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  • Contributors

Stef Craps, a postdoctoral research fellow with the Flemish Research Council, is affiliated with the English department at Ghent University in Belgium. He is the author of Trauma and Ethics in the Novels of Graham Swift: No Short-Cuts to Salvation (Sussex Academic Press, 2005) and has co-edited, with Gert Buelens, a special double issue of Studies in the Novel on the topic of postcolonial trauma novels (2008). His monograph Postcolonial Witnessing: The Trauma of Empire, the Empire of Trauma is forthcoming from Palgrave Macmillan.

Susannah L. Hollister is assistant professor of English at the United States Military Academy in West Point, New York. She is co-editor, with Emily Setina, of a corrected and annotated edition of Gertrude Stein's Stanzas in Meditation, forthcoming from Yale University Press in 2010.

Greg Garrard is a senior teaching fellow in English literature at Bath Spa University in England. He is the author of Ecocriticism (Routledge, 2004) and of articles on ecocritical theory, contemporary British and Canadian literature, and education for sustainable development. His works in progress include an edited collection, "The Oxford Handbook of Ecocriticism," and an introductory text on science and theory, "Everything We Taught You Was Wrong: Evolution, Ecology, and Literary Theory."

Raymond Malewitz is a lecturer in the department of English at Yale University. He has published articles on Gwendolyn Brooks and the Black Arts Movement and on Sam Shepard's early plays. His current project is a book showing how recent American authors reforge creative relationships between people and objects in an age of mass commodification.

Mark Hodin is associate professor of English at Canisius College in Buffalo, New York. He has written about the intersection of cultural value and performance in articles on vaudeville, theater reviewing, and university pedagogy. He was awarded the Gerald Kahan Scholar's Prize by the American Society for Theatre Research for his article "The Disavowal of Ethnicity: Legitimate Theater and the Social Construction of Literary Value in Turn-of-the-Century America."

Sarah Phillips Casteel is associate professor of English at Carleton University, in Ottawa, Ontario. She is the author of Second Arrivals: Landscape and Belonging in Contemporary Writing of the Americas (Virginia, 2007) and co-editor, with Winfried Siemerling, of Canada and Its Americas: Transnational Navigations, [End Page 840] forthcoming from McGill-Queen's University Press in 2010. She has published articles on Caribbean, Jewish, and other diasporic writing. Her current book project is on interdiasporic representations of Jewishness.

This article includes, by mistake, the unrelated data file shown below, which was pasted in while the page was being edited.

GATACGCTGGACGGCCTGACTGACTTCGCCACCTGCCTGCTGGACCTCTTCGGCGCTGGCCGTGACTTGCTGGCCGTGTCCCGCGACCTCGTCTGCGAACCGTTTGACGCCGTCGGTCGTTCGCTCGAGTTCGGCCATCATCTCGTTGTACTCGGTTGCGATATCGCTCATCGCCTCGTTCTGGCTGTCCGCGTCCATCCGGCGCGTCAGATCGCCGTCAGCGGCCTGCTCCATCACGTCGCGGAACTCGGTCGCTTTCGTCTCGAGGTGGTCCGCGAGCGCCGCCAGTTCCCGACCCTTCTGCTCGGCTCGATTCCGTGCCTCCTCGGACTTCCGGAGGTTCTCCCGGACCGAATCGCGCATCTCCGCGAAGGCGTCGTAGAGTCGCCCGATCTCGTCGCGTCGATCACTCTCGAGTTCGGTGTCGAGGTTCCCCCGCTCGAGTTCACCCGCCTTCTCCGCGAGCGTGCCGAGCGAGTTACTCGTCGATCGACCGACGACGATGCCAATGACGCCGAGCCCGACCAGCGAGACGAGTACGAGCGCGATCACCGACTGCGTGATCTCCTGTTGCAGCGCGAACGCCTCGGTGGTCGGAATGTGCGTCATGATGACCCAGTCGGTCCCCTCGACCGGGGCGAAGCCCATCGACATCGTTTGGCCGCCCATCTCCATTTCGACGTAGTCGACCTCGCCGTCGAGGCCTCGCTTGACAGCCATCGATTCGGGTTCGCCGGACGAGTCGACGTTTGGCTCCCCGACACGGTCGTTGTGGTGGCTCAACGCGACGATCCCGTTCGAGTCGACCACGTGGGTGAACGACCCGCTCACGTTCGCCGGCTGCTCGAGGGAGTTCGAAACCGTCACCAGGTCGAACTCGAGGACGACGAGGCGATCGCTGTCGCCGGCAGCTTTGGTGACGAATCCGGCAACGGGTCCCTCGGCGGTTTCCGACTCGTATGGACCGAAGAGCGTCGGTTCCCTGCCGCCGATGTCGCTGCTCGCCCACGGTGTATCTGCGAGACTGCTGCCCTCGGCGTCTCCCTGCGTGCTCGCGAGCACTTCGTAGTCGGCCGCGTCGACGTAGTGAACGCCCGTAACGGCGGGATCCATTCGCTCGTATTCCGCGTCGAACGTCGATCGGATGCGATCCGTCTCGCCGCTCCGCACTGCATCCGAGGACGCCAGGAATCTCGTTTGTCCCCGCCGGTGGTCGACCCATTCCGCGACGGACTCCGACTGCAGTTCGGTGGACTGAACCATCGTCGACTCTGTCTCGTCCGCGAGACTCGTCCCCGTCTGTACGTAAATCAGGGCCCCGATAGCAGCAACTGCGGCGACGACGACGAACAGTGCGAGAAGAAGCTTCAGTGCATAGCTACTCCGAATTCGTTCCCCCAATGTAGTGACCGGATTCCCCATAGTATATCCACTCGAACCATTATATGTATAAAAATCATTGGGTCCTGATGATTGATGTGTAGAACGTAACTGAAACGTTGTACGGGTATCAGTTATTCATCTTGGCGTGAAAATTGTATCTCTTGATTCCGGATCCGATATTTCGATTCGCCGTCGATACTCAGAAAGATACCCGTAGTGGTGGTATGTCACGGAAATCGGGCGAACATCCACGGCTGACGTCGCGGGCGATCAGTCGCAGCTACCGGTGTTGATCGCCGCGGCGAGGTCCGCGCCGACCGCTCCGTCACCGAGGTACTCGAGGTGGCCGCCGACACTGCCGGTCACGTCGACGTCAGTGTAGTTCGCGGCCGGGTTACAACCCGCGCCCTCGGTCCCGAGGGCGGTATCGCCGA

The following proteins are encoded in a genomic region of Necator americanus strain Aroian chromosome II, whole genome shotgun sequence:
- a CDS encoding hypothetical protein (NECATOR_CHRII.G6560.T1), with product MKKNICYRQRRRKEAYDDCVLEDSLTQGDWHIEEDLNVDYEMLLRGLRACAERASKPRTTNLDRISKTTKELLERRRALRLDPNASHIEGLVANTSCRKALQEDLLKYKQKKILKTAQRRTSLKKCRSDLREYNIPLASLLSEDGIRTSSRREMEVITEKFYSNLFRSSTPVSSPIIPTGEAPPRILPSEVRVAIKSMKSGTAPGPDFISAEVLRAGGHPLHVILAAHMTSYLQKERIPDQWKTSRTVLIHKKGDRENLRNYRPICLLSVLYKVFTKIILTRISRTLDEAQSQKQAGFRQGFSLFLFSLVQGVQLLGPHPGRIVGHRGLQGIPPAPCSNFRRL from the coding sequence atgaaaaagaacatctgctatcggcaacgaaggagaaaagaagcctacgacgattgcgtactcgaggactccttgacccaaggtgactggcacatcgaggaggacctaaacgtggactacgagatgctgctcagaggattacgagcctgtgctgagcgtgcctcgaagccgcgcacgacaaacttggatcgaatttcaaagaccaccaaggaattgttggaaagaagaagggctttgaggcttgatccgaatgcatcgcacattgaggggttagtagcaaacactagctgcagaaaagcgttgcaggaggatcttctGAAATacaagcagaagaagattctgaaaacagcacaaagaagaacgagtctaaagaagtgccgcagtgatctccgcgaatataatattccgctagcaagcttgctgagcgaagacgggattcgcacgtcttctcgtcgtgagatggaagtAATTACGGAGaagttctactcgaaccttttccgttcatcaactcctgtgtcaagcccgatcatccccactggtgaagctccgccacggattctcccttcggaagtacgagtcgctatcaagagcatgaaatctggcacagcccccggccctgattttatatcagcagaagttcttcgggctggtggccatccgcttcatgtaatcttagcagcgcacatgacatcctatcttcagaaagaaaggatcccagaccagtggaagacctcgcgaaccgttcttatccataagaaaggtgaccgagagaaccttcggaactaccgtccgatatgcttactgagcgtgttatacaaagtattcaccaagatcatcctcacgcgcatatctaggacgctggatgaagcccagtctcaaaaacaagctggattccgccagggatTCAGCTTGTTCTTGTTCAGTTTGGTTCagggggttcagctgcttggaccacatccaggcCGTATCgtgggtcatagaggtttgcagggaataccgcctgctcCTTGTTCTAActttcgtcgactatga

John Marx is associate professor of English at the University of California, Davis. He is the author of The Modernist Novel and the Decline of Empire (Cambridge, 2005) and has published articles on failed-state fiction, the feminizing of globalization, and postcolonial literature and the Western literary canon. He is drafting a book manuscript with the working title "Fiction after Liberalism."

Elizabeth Hirsh is associate professor of English at the University of South Florida. She has published articles on H.D., Radclyffe Hall, Luce Irigaray, Adrienne Rich, and Virgina Woolf and is the co-author, with Gary Olson, of Women, Writing, Culture (SUNY, 1995). Her current project is a book manuscript, "Virginia Woolf and the Practice of History."

Matthew Hofer is assistant professor of English at the University of New Mexico. He has published several articles on modern and contemporary poetry, mostly American, and is co-editor, with Gary Scharnhorst, of Oscar Wilde in America: The Interviews (Illinois), forthcoming in 2010. He is completing a manuscript on polemical modernist poetry and the public sphere while working on another that examines forms of "spareness" in twentieth-century poetry.

Kimberly Lamm, a 2009–10 postdoctoral fellow at the Women's Studies Center at Duke University, has published essays on a range of topics, from African American literature and visual culture to contemporary poetry's relationship to feminist theory. Her current book project, titled "Inadequacies and Interruptions: Language and Feminist Reading Practices in Contemporary Art," explores how contemporary artists incorporate language into their visual productions to create feminist and anti-racist readings of spectacle culture. In fall 2010 she will be an assistant professor of women's studies at Duke University. [End Page 841]


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